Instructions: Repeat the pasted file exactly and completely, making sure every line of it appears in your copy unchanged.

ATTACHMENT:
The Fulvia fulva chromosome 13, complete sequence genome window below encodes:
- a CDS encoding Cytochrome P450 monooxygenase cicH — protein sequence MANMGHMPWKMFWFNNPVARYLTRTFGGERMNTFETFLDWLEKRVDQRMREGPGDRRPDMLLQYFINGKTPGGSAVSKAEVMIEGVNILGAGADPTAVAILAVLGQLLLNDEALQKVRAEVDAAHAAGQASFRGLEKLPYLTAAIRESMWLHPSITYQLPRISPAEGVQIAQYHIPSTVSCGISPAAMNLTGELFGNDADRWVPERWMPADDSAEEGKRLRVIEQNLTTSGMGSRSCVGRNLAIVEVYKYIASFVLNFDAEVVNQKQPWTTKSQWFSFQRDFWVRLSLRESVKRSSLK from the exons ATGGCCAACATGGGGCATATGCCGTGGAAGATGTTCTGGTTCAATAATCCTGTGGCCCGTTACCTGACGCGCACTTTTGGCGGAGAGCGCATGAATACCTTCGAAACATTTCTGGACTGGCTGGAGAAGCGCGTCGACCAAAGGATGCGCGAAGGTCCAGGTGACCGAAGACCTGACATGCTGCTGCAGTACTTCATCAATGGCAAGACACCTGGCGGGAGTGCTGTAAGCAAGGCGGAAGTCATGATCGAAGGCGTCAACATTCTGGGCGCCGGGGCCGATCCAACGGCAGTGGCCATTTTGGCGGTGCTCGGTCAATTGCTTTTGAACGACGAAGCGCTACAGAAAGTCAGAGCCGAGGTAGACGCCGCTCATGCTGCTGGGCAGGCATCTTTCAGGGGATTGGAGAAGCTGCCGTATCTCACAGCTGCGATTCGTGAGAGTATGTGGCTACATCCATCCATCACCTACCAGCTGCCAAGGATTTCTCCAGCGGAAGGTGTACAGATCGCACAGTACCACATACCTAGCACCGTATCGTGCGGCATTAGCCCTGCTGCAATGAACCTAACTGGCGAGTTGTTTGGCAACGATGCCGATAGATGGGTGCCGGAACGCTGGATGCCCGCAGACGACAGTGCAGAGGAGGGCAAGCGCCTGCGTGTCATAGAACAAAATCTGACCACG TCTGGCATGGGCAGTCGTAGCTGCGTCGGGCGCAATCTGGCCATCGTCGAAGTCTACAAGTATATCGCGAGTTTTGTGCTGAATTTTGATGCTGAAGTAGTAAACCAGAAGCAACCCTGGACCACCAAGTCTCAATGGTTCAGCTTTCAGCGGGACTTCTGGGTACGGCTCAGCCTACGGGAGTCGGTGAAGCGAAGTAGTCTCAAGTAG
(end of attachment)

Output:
The Fulvia fulva chromosome 13, complete sequence genome window below encodes:
- a CDS encoding Cytochrome P450 monooxygenase cicH — protein sequence MANMGHMPWKMFWFNNPVARYLTRTFGGERMNTFETFLDWLEKRVDQRMREGPGDRRPDMLLQYFINGKTPGGSAVSKAEVMIEGVNILGAGADPTAVAILAVLGQLLLNDEALQKVRAEVDAAHAAGQASFRGLEKLPYLTAAIRESMWLHPSITYQLPRISPAEGVQIAQYHIPSTVSCGISPAAMNLTGELFGNDADRWVPERWMPADDSAEEGKRLRVIEQNLTTSGMGSRSCVGRNLAIVEVYKYIASFVLNFDAEVVNQKQPWTTKSQWFSFQRDFWVRLSLRESVKRSSLK from the exons ATGGCCAACATGGGGCATATGCCGTGGAAGATGTTCTGGTTCAATAATCCTGTGGCCCGTTACCTGACGCGCACTTTTGGCGGAGAGCGCATGAATACCTTCGAAACATTTCTGGACTGGCTGGAGAAGCGCGTCGACCAAAGGATGCGCGAAGGTCCAGGTGACCGAAGACCTGACATGCTGCTGCAGTACTTCATCAATGGCAAGACACCTGGCGGGAGTGCTGTAAGCAAGGCGGAAGTCATGATCGAAGGCGTCAACATTCTGGGCGCCGGGGCCGATCCAACGGCAGTGGCCATTTTGGCGGTGCTCGGTCAATTGCTTTTGAACGACGAAGCGCTACAGAAAGTCAGAGCCGAGGTAGACGCCGCTCATGCTGCTGGGCAGGCATCTTTCAGGGGATTGGAGAAGCTGCCGTATCTCACAGCTGCGATTCGTGAGAGTATGTGGCTACATCCATCCATCACCTACCAGCTGCCAAGGATTTCTCCAGCGGAAGGTGTACAGATCGCACAGTACCACATACCTAGCACCGTATCGTGCGGCATTAGCCCTGCTGCAATGAACCTAACTGGCGAGTTGTTTGGCAACGATGCCGATAGATGGGTGCCGGAACGCTGGATGCCCGCAGACGACAGTGCAGAGGAGGGCAAGCGCCTGCGTGTCATAGAACAAAATCTGACCACG TCTGGCATGGGCAGTCGTAGCTGCGTCGGGCGCAATCTGGCCATCGTCGAAGTCTACAAGTATATCGCGAGTTTTGTGCTGAATTTTGATGCTGAAGTAGTAAACCAGAAGCAACCCTGGACCACCAAGTCTCAATGGTTCAGCTTTCAGCGGGACTTCTGGGTACGGCTCAGCCTACGGGAGTCGGTGAAGCGAAGTAGTCTCAAGTAG